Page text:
Conservatives are always saying take a lesson from history. Well, here’s a lesson to take from history: Don’t scorn popular culture. Everyone who bet against the dominant form of popular culture at any point of history has lost the aesthetic bet. Conservatives of Shakespeare’s day hated the theatre, they wanted to close it down and eventually succeeded in doing it in the 1640s. But, again, there’s almost no form of what we now regard as high culture that was not, in it’s own day, condemned. The reason is simple. When a cultural form is popular and alive and vibrant it produces lots of stuff and the majority of it is bad. It is, again, a familiar market argument. What popular culture does is to produce lots of stuff and it has to be sorted out in market fashion over time. You look at products in the marketplace. Most new products are bad and they lose. They lose in the marketplace. At first, it’s easy to criticize them. So, indeed, popular culture is a form of marketplace and, over time, the cream comes to the top and that becomes the source of our great art.Read the whole interview; it's a very interesting discussion of popular culture and its history, and how conservatives have viewed it.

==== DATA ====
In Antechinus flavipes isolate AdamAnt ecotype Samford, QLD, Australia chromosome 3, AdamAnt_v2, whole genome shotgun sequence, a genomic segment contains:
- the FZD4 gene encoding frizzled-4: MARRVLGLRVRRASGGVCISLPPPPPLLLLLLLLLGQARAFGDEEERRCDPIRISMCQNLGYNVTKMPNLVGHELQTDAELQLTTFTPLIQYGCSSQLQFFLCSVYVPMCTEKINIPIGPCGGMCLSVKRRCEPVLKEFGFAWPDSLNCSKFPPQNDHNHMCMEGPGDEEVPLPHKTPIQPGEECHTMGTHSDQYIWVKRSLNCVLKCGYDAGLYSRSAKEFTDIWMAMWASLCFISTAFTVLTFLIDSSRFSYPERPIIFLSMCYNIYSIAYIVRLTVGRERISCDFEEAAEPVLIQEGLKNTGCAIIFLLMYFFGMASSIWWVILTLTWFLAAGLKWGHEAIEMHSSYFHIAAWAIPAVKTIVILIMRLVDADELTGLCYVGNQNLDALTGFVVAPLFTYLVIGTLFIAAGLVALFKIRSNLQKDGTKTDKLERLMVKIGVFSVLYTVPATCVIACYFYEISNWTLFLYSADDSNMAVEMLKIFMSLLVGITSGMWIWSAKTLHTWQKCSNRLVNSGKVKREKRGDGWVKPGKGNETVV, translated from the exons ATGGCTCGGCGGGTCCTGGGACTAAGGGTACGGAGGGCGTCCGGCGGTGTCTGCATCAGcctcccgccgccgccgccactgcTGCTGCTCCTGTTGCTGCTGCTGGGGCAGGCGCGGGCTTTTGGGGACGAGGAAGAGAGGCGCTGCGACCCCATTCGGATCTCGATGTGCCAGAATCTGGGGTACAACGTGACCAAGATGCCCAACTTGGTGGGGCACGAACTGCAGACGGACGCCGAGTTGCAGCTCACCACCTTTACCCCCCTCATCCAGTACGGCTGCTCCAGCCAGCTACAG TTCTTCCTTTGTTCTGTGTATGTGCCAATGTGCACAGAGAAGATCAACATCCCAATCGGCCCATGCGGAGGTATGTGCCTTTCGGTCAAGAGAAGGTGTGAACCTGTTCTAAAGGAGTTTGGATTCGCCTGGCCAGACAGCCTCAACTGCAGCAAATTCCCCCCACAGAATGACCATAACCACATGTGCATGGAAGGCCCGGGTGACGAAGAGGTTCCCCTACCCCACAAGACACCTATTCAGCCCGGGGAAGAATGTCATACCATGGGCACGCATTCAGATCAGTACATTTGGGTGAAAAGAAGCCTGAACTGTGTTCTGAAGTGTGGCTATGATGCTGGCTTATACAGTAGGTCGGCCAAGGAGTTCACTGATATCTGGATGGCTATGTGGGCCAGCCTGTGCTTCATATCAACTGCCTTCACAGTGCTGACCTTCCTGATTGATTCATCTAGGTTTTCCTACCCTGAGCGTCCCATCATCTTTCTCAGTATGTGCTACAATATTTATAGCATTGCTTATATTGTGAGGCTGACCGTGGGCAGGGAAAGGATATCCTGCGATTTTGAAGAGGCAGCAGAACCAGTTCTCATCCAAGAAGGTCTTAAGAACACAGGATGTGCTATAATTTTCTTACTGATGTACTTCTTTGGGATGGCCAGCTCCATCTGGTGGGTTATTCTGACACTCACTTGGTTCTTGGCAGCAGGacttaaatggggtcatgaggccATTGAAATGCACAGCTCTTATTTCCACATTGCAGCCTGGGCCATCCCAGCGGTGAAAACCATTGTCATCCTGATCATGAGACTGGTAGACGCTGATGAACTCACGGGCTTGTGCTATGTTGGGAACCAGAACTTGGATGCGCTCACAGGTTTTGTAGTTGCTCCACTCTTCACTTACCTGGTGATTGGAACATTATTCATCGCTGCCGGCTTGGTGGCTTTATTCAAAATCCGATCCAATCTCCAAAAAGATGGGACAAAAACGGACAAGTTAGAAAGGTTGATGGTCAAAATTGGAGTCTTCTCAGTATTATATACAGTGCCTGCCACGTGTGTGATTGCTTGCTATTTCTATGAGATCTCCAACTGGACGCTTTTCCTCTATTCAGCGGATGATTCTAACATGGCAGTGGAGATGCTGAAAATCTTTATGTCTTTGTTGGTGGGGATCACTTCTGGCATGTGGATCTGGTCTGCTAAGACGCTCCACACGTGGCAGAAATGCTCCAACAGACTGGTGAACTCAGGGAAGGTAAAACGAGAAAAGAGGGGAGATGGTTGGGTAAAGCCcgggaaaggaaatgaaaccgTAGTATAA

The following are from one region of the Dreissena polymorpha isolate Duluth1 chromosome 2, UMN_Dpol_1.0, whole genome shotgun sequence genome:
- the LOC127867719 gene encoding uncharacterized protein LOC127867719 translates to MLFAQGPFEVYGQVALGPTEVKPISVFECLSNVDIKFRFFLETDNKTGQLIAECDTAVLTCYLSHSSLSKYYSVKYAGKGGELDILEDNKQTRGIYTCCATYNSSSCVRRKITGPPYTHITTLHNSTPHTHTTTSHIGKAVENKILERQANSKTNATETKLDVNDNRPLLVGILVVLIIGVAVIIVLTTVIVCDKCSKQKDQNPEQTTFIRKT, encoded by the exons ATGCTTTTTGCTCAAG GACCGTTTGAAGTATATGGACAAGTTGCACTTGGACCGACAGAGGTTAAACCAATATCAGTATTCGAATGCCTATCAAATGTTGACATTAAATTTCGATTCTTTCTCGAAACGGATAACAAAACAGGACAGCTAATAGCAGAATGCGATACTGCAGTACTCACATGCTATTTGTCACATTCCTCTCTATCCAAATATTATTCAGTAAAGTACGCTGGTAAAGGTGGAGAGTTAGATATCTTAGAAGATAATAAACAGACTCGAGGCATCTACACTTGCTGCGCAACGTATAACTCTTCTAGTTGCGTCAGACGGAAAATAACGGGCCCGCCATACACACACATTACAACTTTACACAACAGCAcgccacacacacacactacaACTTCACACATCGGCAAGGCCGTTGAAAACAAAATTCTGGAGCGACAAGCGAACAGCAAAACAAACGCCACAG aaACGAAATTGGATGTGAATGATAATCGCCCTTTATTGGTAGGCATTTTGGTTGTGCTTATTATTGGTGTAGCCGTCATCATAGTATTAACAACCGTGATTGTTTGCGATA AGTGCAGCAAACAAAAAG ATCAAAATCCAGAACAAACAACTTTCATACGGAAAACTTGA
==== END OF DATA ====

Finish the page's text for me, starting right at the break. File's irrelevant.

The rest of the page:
Conservatives and Pop Culture: An Interview With Paul Cantor, who wrote Gilligan Unbound: